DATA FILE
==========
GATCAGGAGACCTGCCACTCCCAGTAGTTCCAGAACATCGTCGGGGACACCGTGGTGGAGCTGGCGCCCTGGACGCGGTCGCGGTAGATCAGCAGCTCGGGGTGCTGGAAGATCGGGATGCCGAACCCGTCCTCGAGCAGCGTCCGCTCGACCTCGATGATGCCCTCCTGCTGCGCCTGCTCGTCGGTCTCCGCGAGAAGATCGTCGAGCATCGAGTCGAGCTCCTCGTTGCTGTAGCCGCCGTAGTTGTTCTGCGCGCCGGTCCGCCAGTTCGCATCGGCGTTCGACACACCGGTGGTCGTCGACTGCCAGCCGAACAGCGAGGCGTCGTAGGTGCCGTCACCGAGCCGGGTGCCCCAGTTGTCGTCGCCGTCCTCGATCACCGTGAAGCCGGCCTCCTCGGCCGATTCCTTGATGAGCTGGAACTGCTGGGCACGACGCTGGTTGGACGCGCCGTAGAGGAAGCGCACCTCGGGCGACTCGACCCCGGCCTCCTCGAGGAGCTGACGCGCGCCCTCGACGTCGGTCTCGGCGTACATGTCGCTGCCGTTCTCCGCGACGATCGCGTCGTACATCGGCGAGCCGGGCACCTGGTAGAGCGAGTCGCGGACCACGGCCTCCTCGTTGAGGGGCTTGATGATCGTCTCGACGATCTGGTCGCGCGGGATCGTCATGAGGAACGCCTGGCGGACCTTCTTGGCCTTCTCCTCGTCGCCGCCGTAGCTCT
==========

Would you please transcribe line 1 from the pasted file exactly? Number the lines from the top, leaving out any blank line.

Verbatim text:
GATCAGGAGACCTGCCACTCCCAGTAGTTCCAGAACATCGTCGGGGACACCGTGGTGGAGCTGGCGCCCTGGACGCGGTCGCGGTAGATCAGCAGCTCGGGGTGCTGGAAGATCGGGATGCCGAACCCGTCCTCGAGCAGCGTCCGCTCGACCTCGATGATGCCCTCCTGCTGCGCCTGCTCGTCGGTCTCCGCGAGAAGATCGTCGAGCATCGAGTCGAGCTCCTCGTTGCTGTAGCCGCCGTAGTTGTTCTGCGCGCCGGTCCGCCAGTTCGCATCGGCGTTCGACACACCGGTGGTCGTCGACTGCCAGCCGAACAGCGAGGCGTCGTAGGTGCCGTCACCGAGCCGGGTGCCCCAGTTGTCGTCGCCGTCCTCGATCACCGTGAAGCCGGCCTCCTCGGCCGATTCCTTGATGAGCTGGAACTGCTGGGCACGACGCTGGTTGGACGCGCCGTAGAGGAAGCGCACCTCGGGCGACTCGACCCCGGCCTCCTCGAGGAGCTGACGCGCGCCCTCGACGTCGGTCTCGGCGTACATGTCGCTGCCGTTCTCCGCGACGATCGCGTCGTACATCGGCGAGCCGGGCACCTGGTAGAGCGAGTCGCGGACCACGGCCTCCTCGTTGAGGGGCTTGATGATCGTCTCGACGATCTGGTCGCGCGGGATCGTCATGAGGAACGCCTGGCGGACCTTCTTGGCCTTCTCCTCGTCGCCGCCGTAGCTCT